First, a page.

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Look around first

Earlier this year, toddler Daniel Kerswel was rushed to Mediclinic Ermelo following a near-fatal driveway accident. His father, Paul, not realising his son had followed him to the car, reversed over him in an SUV, breaking the little boy’s hip and collarbone in the process. Daniel also suffered a collapsed lung – but has made a full recovery.

“Sadly, these types of stories often don’t have a happy ending,” says Tiaan Meyer, Branch Manager for ER24 in Pietermaritzburg. “We’ve been first responders when driveway accidents have led to deaths and serious disabilities.”

To ensure you – and your family – stay safe, always keep your driveway free of obstacles. Even when you’re in a hurry, make a point of walking around your parked car to check for toddlers and young children who might be playing near the vehicle. And don’t ignore obstacles or items that could attract a child, such as a pet, bike or toy. “If children are near vehicles in a carpark or driveway or garage, supervision is critical,” says Tiaan. “Hold their hands – or pick them up – to ensure their safety.”

Tiaan adds that you should discourage children from using driveways and car parks as a play area. “Where possible, use security doors, fencing and gates to keep vehicles separate from pedestrian areas outside the home. And if you live in a complex, ensure there are signs or speed humps to slow vehicles down.”

According to Arrive Alive, many pedestrian road deaths are caused when pedestrians lose focus or are preoccupied. “Children are often distracted by cellular phones, music and conversations when they’re walking,” Tiaan says. “Make a point of reminding your child to stay alert near traffic and to listen and look for unexpected vehicles.” Teach them to be extra cautious when walking in groups too. They shouldn’t assume the person in front of them – or next to them – is concentrating on the road.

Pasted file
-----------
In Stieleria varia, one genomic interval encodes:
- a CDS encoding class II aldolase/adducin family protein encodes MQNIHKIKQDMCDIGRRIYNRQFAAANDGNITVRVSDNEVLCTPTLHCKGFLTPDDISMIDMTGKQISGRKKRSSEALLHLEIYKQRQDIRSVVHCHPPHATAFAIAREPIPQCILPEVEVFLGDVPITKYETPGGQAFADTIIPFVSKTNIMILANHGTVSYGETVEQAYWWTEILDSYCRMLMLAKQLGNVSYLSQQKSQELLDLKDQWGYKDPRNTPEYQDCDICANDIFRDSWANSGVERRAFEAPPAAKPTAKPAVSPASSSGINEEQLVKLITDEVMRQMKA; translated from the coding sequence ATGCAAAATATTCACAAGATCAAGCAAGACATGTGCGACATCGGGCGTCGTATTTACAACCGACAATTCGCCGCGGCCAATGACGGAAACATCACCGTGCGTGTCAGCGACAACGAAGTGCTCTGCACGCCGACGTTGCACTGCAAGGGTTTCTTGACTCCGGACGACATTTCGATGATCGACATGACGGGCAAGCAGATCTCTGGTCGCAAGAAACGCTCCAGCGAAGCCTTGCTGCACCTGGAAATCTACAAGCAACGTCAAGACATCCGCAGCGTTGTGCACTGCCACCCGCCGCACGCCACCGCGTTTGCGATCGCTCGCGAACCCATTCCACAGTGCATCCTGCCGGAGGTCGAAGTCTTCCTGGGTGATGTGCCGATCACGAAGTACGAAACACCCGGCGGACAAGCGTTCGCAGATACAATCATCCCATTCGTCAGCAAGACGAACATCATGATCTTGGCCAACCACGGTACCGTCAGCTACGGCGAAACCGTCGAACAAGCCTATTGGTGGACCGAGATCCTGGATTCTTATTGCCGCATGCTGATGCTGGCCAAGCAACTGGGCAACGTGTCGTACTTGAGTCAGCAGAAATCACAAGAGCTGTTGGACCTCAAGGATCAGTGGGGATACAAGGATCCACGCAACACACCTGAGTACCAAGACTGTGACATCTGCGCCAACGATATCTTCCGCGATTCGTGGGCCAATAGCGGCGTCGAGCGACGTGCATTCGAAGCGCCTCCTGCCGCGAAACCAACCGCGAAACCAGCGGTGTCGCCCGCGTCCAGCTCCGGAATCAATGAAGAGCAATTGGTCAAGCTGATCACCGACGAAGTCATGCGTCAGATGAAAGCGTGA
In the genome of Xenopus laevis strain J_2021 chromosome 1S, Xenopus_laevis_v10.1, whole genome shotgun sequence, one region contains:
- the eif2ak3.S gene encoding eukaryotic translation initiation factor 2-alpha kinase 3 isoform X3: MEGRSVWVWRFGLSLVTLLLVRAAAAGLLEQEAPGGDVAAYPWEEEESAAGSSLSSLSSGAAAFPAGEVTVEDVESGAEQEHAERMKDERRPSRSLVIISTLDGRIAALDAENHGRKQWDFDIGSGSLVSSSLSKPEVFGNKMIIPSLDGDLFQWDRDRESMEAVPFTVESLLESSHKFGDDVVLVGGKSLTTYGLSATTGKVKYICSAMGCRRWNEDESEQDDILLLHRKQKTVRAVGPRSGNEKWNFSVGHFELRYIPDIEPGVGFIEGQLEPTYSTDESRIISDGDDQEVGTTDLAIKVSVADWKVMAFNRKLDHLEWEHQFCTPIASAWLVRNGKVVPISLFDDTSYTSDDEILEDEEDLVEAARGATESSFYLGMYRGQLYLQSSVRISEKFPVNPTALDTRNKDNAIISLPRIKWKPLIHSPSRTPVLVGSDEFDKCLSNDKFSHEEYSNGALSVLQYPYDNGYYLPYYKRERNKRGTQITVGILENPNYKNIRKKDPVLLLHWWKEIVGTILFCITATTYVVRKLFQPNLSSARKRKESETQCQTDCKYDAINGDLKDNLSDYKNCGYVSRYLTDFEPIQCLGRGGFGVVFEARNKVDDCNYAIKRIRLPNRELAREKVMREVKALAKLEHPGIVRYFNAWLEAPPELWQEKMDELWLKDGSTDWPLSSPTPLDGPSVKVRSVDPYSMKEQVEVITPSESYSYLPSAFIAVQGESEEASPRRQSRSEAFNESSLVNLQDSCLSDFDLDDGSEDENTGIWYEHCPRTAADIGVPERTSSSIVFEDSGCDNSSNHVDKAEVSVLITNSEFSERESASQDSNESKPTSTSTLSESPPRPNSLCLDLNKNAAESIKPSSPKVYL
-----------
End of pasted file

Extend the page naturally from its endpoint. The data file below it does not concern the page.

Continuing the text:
When it comes to crossing the street, teach your child basic road safety. They should be very familiar with the phrase “Stop, look right, left and right again”. “If you’re crossing the street at a bus stop or near a taxi rank, make sure the section of road is not on a sharp bend and is free of parked or stationary vehicles,” Tiaan says. “Avoid other obstacles such as bushes, hills, slopes or rises that can block your view of fast-moving traffic.”

Arrive Alive suggests you should always cross in a straight – not diagonal line. “Remember, the straightest route is the shortest,” says Tiaan. “Crossing at an angle means you’re on the road for longer than necessary – and at greater risk of being hit by oncoming traffic. Even if you – and/or your child – are crossing at a pedestrian crossing, don’t assume the cars will stop for you. Make eye contact with drivers before stepping onto the road. Walk briskly, don’t stop halfway and don’t run either.”

As far as possible, all pedestrians should walk on a pavement or verge. If there’s no suitable walkway, stick as close to the edge of the road as possible – and make sure you face oncoming traffic for maximum visibility. Be especially careful when passing concealed driveways, as vehicles can pull out at any time.

South African motorists should be particularly careful when driving past or near informal settlements situated alongside main roads. As there are often no formal pedestrian crossings or pedestrian bridges available,  both children and adults are likely to jaywalk. This can lead to tragedy if motorists aren’t fully aware of their surroundings at all times.